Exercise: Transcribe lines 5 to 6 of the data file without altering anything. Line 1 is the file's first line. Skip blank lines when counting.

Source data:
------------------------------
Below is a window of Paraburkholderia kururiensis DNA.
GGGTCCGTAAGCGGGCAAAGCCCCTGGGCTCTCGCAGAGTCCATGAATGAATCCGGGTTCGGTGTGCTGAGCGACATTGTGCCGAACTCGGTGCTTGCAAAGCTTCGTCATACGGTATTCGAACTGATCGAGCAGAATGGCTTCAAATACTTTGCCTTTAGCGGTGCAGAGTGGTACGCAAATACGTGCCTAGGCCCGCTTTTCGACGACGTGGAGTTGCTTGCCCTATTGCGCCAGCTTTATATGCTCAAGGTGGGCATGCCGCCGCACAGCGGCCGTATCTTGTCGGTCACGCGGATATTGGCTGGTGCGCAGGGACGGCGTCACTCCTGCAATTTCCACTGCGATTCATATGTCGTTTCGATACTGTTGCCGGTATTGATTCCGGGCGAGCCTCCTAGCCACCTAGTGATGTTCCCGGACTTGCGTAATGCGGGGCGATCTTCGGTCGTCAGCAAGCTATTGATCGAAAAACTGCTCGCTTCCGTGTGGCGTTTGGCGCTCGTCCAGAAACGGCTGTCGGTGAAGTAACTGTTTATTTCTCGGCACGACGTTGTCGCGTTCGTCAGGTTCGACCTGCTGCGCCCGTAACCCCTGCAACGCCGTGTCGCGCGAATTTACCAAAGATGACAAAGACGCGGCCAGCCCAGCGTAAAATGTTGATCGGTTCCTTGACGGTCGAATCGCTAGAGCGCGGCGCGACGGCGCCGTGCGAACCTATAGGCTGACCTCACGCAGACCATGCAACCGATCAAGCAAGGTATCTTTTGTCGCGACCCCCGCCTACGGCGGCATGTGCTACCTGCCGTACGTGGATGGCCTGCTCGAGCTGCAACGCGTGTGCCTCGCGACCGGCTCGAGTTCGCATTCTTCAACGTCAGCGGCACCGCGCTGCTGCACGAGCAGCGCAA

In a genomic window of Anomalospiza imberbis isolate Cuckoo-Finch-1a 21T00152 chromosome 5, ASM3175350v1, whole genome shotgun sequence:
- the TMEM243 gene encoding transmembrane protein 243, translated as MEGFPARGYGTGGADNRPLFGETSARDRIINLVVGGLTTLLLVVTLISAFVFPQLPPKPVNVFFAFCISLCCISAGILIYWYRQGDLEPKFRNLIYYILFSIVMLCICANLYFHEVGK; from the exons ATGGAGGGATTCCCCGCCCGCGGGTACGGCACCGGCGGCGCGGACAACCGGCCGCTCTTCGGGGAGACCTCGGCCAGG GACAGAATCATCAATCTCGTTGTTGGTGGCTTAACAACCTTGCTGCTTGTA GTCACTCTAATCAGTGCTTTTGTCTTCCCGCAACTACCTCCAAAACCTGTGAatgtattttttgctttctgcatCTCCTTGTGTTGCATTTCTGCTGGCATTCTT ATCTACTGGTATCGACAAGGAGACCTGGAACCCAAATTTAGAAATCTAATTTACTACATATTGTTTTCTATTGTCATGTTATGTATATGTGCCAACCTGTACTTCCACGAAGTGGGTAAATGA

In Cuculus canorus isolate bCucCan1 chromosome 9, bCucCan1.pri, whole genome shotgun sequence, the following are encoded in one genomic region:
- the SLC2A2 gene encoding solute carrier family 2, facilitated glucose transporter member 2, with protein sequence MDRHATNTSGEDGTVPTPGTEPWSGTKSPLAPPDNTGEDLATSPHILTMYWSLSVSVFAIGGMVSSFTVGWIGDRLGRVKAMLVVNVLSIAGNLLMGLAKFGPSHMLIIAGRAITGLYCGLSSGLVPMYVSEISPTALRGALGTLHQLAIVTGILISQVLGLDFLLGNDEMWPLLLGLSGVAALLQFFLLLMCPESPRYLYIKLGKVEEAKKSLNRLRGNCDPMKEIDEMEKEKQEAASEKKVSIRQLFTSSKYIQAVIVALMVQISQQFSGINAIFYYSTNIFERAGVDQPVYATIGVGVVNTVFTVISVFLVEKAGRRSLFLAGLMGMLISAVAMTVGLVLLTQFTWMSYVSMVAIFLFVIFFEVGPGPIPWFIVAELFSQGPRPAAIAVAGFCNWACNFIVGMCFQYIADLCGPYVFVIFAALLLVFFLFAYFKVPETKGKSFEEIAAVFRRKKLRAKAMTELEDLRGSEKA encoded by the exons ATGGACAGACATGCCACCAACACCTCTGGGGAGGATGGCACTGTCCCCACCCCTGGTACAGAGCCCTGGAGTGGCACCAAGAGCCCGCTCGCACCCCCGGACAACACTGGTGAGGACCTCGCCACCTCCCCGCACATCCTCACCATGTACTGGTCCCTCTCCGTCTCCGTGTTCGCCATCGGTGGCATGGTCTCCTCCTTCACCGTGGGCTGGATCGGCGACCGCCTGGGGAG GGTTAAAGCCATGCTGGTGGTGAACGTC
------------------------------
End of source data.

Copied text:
In Cuculus canorus isolate bCucCan1 chromosome 9, bCucCan1.pri, whole genome shotgun sequence, the following are encoded in one genomic region:
- the SLC2A2 gene encoding solute carrier family 2, facilitated glucose transporter member 2, with protein sequence MDRHATNTSGEDGTVPTPGTEPWSGTKSPLAPPDNTGEDLATSPHILTMYWSLSVSVFAIGGMVSSFTVGWIGDRLGRVKAMLVVNVLSIAGNLLMGLAKFGPSHMLIIAGRAITGLYCGLSSGLVPMYVSEISPTALRGALGTLHQLAIVTGILISQVLGLDFLLGNDEMWPLLLGLSGVAALLQFFLLLMCPESPRYLYIKLGKVEEAKKSLNRLRGNCDPMKEIDEMEKEKQEAASEKKVSIRQLFTSSKYIQAVIVALMVQISQQFSGINAIFYYSTNIFERAGVDQPVYATIGVGVVNTVFTVISVFLVEKAGRRSLFLAGLMGMLISAVAMTVGLVLLTQFTWMSYVSMVAIFLFVIFFEVGPGPIPWFIVAELFSQGPRPAAIAVAGFCNWACNFIVGMCFQYIADLCGPYVFVIFAALLLVFFLFAYFKVPETKGKSFEEIAAVFRRKKLRAKAMTELEDLRGSEKA encoded by the exons ATGGACAGACATGCCACCAACACCTCTGGGGAGGATGGCACTGTCCCCACCCCTGGTACAGAGCCCTGGAGTGGCACCAAGAGCCCGCTCGCACCCCCGGACAACACTGGTGAGGACCTCGCCACCTCCCCGCACATCCTCACCATGTACTGGTCCCTCTCCGTCTCCGTGTTCGCCATCGGTGGCATGGTCTCCTCCTTCACCGTGGGCTGGATCGGCGACCGCCTGGGGAG GGTTAAAGCCATGCTGGTGGTGAACGTC